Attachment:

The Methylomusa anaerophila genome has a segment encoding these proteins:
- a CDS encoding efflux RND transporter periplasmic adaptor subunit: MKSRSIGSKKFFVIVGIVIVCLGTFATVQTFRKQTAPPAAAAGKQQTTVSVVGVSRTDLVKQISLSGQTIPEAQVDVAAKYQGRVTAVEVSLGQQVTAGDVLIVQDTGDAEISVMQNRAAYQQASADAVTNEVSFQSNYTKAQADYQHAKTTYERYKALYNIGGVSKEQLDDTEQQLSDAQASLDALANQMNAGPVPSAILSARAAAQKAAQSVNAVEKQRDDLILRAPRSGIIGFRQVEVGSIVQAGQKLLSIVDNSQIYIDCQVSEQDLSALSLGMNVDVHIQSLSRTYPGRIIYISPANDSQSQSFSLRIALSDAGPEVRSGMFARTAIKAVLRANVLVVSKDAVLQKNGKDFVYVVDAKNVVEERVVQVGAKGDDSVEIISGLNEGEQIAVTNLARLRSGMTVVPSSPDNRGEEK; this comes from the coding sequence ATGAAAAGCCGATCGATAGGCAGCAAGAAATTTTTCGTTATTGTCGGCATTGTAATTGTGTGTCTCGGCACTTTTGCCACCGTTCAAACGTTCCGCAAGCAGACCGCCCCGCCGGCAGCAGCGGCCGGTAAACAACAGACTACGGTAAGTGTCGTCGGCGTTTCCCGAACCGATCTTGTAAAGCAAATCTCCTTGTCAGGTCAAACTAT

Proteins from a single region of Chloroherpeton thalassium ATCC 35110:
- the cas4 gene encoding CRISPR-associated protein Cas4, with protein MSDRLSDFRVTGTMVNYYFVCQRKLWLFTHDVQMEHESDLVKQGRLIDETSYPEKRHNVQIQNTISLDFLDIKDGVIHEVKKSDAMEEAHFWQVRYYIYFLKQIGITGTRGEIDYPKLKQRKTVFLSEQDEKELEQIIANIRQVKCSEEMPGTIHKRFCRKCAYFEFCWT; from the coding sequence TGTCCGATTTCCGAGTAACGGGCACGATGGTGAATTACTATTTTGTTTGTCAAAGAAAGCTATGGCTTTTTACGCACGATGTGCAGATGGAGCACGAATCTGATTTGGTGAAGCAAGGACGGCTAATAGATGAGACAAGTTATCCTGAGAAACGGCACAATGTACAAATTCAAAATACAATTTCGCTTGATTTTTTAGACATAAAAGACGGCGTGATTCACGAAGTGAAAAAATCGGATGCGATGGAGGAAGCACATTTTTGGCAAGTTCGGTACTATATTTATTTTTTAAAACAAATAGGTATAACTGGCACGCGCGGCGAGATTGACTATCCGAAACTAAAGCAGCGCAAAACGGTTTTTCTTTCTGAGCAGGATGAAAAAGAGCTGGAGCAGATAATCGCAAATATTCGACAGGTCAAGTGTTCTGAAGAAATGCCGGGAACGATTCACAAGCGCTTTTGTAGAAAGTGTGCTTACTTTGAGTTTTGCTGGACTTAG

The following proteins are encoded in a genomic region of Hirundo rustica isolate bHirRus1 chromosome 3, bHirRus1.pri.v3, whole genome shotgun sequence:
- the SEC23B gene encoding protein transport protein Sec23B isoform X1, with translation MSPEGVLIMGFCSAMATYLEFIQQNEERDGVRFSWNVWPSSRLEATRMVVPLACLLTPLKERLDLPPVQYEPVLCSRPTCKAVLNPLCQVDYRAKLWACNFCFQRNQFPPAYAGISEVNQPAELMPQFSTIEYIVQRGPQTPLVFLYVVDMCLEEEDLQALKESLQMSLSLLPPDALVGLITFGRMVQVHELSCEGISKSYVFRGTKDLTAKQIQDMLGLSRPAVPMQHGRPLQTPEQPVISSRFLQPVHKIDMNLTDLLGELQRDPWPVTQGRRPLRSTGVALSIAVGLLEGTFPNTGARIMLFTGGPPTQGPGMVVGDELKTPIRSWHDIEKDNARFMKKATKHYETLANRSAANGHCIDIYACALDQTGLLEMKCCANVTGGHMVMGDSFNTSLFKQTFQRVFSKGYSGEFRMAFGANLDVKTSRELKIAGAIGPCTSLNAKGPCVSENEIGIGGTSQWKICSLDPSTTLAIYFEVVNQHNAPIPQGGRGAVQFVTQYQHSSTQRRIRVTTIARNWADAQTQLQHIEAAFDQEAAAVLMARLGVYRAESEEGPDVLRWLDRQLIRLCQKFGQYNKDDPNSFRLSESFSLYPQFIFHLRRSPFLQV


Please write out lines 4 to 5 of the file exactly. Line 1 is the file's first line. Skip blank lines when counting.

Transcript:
- the cas4 gene encoding CRISPR-associated protein Cas4, with protein MSDRLSDFRVTGTMVNYYFVCQRKLWLFTHDVQMEHESDLVKQGRLIDETSYPEKRHNVQIQNTISLDFLDIKDGVIHEVKKSDAMEEAHFWQVRYYIYFLKQIGITGTRGEIDYPKLKQRKTVFLSEQDEKELEQIIANIRQVKCSEEMPGTIHKRFCRKCAYFEFCWT; from the coding sequence TGTCCGATTTCCGAGTAACGGGCACGATGGTGAATTACTATTTTGTTTGTCAAAGAAAGCTATGGCTTTTTACGCACGATGTGCAGATGGAGCACGAATCTGATTTGGTGAAGCAAGGACGGCTAATAGATGAGACAAGTTATCCTGAGAAACGGCACAATGTACAAATTCAAAATACAATTTCGCTTGATTTTTTAGACATAAAAGACGGCGTGATTCACGAAGTGAAAAAATCGGATGCGATGGAGGAAGCACATTTTTGGCAAGTTCGGTACTATATTTATTTTTTAAAACAAATAGGTATAACTGGCACGCGCGGCGAGATTGACTATCCGAAACTAAAGCAGCGCAAAACGGTTTTTCTTTCTGAGCAGGATGAAAAAGAGCTGGAGCAGATAATCGCAAATATTCGACAGGTCAAGTGTTCTGAAGAAATGCCGGGAACGATTCACAAGCGCTTTTGTAGAAAGTGTGCTTACTTTGAGTTTTGCTGGACTTAG

The following proteins are encoded in a genomic region of Hirundo rustica isolate bHirRus1 chromosome 3, bHirRus1.pri.v3, whole genome shotgun sequence: